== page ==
Black history podcast: Young woman launches new project


THIS WEEK The Voice spoke to the host of a new Black History podcast [@thehistoryhotline], Deanna Lynn-Cook. 

Inspired by the resurgence of the Black Lives Matter movement, Deanna started the podcast to better educate people on Black history.

She tells us why a better understanding of Black history is everyone’s responsibility, why we need more Black educators and how people have responded to her project.

Tell us about the podcast

Its overall aim is to educate people on Black and Caribbean history.

I think it’s really important that we do learn some of the things that have happened in this country, and why society is now the way it is… That’s why I created a Black history podcast.

I think we have a social responsibility as Black people, to inspire and empower us to continue on – especially in the times we’re living in right now.

Deanna Lynn-Cook, host of The History Hotline podcast

What inspired you to start it?

At the start of lockdown, I was doing my dissertation research at home. Everyday, I would come down for dinner and my mum would ask what I’ve been doing today and I’d always talk to her about my research. She’d always be quite shocked because she didn’t really know the topics and events I was talking about.

Academia is all well and good, but it’s not always accessible to our community. I wanted it to be Black history, not just for Black people but also anyone who wants to listen. For those who don’t want to spend hours in the archives – it’s a quick fix of Black history every week – 20-30 minutes to learn something you may not have known before.

Then George Floyd was unfortunately murdered, and then the Black Lives Matter movement grew. There was a huge call for Black history. I thought: ‘Why not?’ It’s something I’ve always wanted to do – create content to make history more accessible.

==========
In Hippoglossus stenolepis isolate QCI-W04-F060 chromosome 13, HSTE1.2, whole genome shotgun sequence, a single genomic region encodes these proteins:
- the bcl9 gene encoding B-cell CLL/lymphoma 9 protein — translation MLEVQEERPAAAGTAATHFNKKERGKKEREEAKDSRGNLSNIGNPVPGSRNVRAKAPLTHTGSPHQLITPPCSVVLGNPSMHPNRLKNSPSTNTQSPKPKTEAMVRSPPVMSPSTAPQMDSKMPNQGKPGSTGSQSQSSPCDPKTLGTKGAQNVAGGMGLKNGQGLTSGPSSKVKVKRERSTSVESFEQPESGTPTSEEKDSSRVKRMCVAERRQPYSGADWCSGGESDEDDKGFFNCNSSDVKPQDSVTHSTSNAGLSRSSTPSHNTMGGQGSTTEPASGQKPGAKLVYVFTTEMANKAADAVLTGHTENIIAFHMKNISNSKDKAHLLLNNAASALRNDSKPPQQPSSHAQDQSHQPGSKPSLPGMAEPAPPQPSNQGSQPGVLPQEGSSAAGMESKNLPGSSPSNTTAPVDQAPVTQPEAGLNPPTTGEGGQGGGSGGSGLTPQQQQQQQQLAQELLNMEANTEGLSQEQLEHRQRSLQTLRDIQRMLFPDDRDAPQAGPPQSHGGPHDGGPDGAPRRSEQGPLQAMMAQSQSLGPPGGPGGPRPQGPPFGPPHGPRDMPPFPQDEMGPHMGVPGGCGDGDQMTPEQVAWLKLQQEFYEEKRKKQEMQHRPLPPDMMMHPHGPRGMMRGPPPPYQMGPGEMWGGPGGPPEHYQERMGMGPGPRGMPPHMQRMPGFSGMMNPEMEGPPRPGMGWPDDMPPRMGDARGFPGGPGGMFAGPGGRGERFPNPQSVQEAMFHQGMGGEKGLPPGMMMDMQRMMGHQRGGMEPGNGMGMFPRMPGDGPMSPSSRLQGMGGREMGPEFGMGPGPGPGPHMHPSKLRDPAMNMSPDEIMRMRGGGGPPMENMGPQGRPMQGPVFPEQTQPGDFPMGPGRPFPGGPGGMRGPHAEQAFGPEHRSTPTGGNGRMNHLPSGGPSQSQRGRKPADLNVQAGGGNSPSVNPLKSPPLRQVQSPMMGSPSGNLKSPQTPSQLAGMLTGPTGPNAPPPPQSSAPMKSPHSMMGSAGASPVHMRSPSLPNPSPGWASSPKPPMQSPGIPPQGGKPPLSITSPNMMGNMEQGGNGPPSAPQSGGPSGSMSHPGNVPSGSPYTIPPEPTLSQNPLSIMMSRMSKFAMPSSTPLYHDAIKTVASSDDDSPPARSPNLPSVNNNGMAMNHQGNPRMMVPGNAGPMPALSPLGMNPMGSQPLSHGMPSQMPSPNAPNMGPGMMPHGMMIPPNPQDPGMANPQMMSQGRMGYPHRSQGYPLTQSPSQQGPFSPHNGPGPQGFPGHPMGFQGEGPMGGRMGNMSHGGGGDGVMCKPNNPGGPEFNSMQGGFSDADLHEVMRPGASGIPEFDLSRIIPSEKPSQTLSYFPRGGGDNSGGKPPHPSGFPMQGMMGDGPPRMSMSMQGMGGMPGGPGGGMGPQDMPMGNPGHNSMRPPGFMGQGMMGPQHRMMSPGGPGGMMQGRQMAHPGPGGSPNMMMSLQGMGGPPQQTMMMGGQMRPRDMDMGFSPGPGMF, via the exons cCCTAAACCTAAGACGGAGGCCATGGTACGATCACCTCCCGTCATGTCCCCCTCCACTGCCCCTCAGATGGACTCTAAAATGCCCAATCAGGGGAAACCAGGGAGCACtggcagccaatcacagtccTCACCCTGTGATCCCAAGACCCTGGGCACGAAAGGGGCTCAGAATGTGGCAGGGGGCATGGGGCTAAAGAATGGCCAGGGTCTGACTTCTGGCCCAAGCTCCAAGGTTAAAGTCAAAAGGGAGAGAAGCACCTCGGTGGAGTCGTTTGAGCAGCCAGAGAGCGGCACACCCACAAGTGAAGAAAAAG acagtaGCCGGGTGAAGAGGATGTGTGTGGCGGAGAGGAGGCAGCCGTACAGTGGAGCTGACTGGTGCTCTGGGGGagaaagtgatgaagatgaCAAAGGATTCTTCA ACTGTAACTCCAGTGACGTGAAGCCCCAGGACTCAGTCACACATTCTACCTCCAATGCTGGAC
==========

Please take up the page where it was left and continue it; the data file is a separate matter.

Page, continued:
How has the podcast been received? 

The podcast has been received really well! I’m so grateful for the support I’ve got. A lot of older family friends have really enjoyed it because they lived through the things I’m discussing. It’s interesting that they didn’t necessarily know what was going on and the things that were being fought for on their behalf.

Also, across the board Black people and white people have been enjoying it and saying that these things should be taught in schools.

I think we have a social responsibility as Black people, to inspire and empower us to continue on – especially in the times we’re living in right now. The podcast even has listeners in America [according to Spotify statistics].

Excluding Black and brown people from history lessons… creates racial tensions.

Deanna Lynn-Cook, host of The History Hotline podcast

Tell us a bit about yourself

At the moment, I’m studying a History masters at the University of Birmingham after completing my undergrad at Queen Mary’s in English and History.